The authors – M.M.J., Iraqi national, and S.K., Pakistani national, had had a criminal record for many years before the events in question. Convictions were for, among other things, violent, drugs, and driving offences, and offences while in prison. In 2016, M.M.J. was charged in connection with violent offences and needed to be expelled from Denmark (he had two previous conditional expulsion orders against him). The Danish Immigration Service agreed that that would be the correct course of action. He was convicted. His expulsion and a six-year re-entry ban were ordered. That decision was upheld on appeal by the Western Denmark High Court and the Supreme Court and finally sentenced to six months’ imprisonment. The Supreme Court referred to, in particular, the M.M.J.’s repeated offences as an adult and the likelihood he would reoffend, considering that those factors were weightier than the author’s strong ties to Denmark. Following the first-instance expulsion decision, he was convicted of another unrelated drugs offence.
S.K. was charged with threatening a police officer and not having the right residence permit, alongside other offences. He was given a prison sentence and a fine, and a two-year suspended expulsion order. The City Court referred to his leadership of a criminal gang, his numerous convictions for other offences, his lack of a dependent family, and the need to prevent disorder. In 2018, that decision was upheld by the High Court of Eastern Denmark and the Supreme Court, with a final sentence of three months’ imprisonment and a 12,200 Danish kroner fine. His expulsion and a six-year re-entry ban were also ordered. It appears that the applicant was released from pre-trial detention in 2017 and left Denmark soon afterwards.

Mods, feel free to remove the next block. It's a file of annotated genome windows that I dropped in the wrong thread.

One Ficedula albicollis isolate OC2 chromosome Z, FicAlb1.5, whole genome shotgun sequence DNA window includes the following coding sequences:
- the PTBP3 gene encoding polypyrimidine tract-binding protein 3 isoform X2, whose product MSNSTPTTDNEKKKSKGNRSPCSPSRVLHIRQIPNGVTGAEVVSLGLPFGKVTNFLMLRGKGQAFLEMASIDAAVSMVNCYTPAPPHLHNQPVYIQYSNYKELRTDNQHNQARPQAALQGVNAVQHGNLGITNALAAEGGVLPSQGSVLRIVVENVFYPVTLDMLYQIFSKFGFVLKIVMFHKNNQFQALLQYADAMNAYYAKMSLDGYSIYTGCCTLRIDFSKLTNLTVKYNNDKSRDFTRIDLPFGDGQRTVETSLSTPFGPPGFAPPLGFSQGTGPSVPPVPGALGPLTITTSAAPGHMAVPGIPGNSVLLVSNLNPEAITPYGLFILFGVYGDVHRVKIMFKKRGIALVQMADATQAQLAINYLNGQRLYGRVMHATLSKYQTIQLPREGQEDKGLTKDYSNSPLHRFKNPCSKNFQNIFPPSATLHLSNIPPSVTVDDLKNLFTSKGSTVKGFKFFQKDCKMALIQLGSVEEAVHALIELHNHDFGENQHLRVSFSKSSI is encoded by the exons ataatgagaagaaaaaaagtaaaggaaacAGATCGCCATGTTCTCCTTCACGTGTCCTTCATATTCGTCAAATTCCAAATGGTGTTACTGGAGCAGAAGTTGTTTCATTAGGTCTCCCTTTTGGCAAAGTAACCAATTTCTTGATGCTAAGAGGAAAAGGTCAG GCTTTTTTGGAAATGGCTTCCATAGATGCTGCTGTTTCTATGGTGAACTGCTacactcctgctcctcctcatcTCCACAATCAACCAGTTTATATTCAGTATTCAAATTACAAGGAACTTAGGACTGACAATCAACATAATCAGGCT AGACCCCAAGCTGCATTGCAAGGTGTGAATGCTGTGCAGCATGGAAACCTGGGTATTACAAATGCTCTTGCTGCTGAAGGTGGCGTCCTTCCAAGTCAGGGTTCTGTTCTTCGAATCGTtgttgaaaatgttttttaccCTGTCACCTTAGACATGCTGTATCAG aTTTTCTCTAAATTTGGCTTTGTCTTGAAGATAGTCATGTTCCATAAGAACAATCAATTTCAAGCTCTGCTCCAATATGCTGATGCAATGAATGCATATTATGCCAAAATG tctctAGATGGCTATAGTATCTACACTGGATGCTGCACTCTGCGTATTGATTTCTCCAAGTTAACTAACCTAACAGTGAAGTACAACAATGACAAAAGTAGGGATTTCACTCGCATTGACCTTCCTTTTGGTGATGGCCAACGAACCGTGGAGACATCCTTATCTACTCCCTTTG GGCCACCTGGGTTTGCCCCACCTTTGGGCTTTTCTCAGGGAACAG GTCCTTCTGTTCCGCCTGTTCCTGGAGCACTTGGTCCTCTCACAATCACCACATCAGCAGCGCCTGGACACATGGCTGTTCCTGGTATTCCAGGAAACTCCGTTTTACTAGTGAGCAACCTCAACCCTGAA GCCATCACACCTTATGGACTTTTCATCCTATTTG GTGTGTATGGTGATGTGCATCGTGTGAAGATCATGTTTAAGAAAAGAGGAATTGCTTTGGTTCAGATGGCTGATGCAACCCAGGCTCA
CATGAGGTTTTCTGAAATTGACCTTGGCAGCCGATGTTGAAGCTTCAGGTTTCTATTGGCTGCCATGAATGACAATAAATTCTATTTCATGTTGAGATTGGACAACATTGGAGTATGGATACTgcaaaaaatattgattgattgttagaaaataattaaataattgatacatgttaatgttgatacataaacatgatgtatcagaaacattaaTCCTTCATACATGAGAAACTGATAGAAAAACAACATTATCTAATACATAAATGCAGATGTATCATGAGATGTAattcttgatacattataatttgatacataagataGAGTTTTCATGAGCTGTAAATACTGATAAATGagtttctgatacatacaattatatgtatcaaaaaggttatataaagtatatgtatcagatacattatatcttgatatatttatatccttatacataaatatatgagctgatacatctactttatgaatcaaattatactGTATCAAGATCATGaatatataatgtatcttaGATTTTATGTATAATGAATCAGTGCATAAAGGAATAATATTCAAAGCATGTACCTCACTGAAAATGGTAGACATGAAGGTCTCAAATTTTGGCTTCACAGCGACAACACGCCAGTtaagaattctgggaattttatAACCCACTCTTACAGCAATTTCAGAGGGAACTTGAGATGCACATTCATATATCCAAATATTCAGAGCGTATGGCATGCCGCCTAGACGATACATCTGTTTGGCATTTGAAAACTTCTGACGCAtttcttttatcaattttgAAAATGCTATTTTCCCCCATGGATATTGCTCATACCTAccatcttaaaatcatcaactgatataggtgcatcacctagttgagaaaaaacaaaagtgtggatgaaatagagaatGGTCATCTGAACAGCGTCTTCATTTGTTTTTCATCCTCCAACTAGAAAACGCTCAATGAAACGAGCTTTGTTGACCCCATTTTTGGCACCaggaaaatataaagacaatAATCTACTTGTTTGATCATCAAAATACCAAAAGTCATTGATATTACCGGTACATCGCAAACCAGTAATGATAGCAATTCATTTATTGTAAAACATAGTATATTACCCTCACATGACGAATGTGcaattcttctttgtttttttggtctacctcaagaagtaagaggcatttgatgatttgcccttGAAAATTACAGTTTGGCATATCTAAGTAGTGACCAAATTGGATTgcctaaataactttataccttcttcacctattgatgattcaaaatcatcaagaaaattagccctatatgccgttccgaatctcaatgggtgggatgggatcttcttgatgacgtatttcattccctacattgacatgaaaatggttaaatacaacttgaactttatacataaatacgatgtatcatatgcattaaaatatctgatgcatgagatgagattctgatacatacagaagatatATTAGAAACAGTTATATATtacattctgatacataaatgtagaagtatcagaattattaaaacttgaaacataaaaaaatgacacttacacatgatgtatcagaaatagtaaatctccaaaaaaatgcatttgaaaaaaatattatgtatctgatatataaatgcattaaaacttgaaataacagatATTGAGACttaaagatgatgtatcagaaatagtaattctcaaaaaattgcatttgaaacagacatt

Relying on Article 8 (right to respect for private life) of the Convention, the authors complained to ECHR separately that the decisions to expel them from Denmark had breached their rights. Both authors submitted that their crimes had not been particularly serious and that the domestic authorities had failed to take the relevant circumstances into account when balancing their rights against the public interest. They argued that their expulsions and re-entry bars had been too severe in the light of the custodial sentences given.
The ECHR reiterated that a State is entitled to control the entry and residence of foreign nationals there. However, expulsion decisions had to be in accordance with the law and proportionate. As none of the parties disputed that there had been a lawful interference in both cases, the question thus was whether they had been proportionate.
The ECHR decided that that there had been no violations of Article 8 (right to respect for private life) of the European Convention on Human Rights.
The case concerned the authors’ expulsions from Denmark being ordered following repeated convictions for various criminal offences, despite their having lived there since a young age. The ECHR found in particular that the domestic authorities had taken into account the authors’ particular circumstances, in particular the specific crimes and their prior criminal records, and that their ties to Denmark had been properly examined. It considered that the sentences had been proportionate.
15. November 2023